AstraZeneca Vaccine, Amazon Workers Reject Union, Chauvin Trial Update : Up First Concerns about the Oxford-AstraZeneca vaccine have countries reconsidering its use. In Alabama, Amazon warehouse workers voted against unionizing. The medical examiner testified this week about ruling George Floyd's death a homicide.

AstraZeneca Vaccine, Amazon Workers Reject Union, Chauvin Trial Update

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LULU GARCIA-NAVARRO, HOST:

With too few coronavirus shots to go around, much of the world has been counting on AstraZeneca to manufacture more doses than anyone else this year.

SCOTT SIMON, HOST:

But new studies are giving some countries pause.

GARCIA-NAVARRO: I'm Lulu Garcia-Navarro.

SIMON: And I'm Scott Simon. And this is UP FIRST from NPR News.

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GARCIA-NAVARRO: Labor organizers in Alabama have lost the battle to unionize warehouse workers at Amazon. The vote that amounts to a major win for the retail giant was not even a close one.

SIMON: And in Minneapolis, a medical examiner testifies that Derek Chauvin's use of force was more than what George Floyd could take.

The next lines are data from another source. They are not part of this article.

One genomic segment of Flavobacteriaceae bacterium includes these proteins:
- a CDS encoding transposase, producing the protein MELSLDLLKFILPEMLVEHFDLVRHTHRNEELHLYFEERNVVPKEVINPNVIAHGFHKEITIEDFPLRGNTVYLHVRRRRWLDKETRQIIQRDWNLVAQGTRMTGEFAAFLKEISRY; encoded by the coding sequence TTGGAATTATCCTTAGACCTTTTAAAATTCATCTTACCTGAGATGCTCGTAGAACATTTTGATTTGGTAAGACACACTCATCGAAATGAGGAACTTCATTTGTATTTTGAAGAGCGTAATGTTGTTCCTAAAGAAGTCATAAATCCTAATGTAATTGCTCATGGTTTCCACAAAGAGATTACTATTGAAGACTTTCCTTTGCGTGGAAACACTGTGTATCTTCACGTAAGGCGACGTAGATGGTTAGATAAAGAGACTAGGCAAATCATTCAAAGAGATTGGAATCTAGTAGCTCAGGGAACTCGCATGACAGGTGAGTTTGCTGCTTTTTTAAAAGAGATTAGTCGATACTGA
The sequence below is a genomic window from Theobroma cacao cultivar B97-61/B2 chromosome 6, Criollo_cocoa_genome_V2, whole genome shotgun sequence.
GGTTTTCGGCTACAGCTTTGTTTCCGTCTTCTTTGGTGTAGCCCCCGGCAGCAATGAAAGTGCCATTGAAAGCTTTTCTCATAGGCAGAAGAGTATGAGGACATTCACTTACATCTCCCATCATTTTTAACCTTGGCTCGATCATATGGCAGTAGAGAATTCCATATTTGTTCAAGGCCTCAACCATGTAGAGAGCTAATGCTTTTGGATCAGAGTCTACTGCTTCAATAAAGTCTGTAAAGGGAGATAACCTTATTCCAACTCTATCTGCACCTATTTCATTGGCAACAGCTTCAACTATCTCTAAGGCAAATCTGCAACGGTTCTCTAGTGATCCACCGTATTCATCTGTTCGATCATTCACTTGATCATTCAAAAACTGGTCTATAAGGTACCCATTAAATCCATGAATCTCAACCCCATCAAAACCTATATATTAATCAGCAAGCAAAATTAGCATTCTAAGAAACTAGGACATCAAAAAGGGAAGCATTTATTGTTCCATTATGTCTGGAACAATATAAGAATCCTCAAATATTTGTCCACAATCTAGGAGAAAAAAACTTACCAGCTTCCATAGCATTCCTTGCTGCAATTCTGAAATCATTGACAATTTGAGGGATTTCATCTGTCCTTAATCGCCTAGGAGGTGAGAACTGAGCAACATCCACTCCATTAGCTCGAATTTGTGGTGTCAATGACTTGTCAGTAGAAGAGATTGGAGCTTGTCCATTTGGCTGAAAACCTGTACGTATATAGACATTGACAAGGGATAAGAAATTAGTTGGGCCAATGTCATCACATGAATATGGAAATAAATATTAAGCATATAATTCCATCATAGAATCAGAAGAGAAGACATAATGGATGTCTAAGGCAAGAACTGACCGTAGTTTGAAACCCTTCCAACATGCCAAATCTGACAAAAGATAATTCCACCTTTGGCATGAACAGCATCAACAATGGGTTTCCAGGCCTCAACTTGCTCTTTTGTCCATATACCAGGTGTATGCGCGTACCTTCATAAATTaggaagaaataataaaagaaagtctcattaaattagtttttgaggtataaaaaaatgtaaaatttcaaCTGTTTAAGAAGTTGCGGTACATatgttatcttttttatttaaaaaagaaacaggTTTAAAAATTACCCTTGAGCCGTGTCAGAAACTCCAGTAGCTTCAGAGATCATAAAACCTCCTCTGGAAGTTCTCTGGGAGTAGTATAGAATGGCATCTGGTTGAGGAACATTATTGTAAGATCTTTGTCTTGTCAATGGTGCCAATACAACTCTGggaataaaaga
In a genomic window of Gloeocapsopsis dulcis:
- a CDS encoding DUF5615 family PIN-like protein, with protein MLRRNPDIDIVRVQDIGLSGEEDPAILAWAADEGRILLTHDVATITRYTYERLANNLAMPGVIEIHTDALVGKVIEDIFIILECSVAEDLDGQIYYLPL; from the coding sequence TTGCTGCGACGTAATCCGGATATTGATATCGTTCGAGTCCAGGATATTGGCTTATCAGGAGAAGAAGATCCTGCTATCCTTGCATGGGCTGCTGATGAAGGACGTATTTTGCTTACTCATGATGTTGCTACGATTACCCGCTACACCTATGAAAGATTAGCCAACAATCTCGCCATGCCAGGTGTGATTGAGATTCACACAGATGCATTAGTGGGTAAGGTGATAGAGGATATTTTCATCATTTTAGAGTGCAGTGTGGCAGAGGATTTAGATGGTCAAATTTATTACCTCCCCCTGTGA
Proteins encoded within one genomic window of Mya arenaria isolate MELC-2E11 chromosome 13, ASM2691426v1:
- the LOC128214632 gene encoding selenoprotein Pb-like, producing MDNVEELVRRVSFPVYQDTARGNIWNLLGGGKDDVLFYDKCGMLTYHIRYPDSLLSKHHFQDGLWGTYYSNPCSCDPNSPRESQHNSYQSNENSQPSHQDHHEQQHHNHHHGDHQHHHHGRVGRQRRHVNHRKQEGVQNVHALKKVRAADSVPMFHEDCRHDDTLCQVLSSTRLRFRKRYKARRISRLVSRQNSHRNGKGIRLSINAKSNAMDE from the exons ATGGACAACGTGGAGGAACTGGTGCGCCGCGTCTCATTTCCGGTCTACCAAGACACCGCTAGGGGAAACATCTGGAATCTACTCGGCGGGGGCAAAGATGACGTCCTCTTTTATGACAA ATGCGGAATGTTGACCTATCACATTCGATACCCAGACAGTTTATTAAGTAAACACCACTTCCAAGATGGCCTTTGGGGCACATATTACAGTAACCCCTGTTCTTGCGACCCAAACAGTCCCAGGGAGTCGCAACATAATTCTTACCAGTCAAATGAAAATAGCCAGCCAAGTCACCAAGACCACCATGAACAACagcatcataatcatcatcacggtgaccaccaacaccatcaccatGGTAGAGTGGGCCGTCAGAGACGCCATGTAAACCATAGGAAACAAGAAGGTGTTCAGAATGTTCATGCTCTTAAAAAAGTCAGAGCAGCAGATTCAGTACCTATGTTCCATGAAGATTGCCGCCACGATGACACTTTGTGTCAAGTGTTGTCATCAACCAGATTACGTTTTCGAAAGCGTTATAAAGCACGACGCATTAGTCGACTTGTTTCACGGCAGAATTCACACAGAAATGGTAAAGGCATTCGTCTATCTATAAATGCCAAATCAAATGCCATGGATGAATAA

GARCIA-NAVARRO: The prosecution is trying to prove that the former police officer's actions caused Floyd's death. Stay with us. We've got the news you need to start your weekend.

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GARCIA-NAVARRO: Australia and Greece are the latest countries to recommend alternatives to the AstraZeneca COVID vaccine for young people after researchers found more rare but potentially fatal blood clots linked to the vaccine.

SIMON: European officials have identified roughly 200 clots among 25 million people who received AstraZeneca shots in Europe and the U.K.

GARCIA-NAVARRO: NPR's Jason Beaubien has been following the story, and he joins us now for an update. Good morning.

JASON BEAUBIEN, BYLINE: Good morning.

GARCIA-NAVARRO: Jason, some of the new research was published just yesterday. What does it say?

BEAUBIEN: Well, we still don't know exactly what's happening in these patients. The papers in The New England Journal of Medicine - they look at 16 cases in Norway, Germany and Austria, and here's what they found. The symptoms begin about a week to 14 days after the immunization. The patients started out with these really severe headaches, muscle aches, swelling. Nine of the 16 died, and most of them were young women in their 20s and 30s.

GARCIA-NAVARRO: Yikes. Do we know why?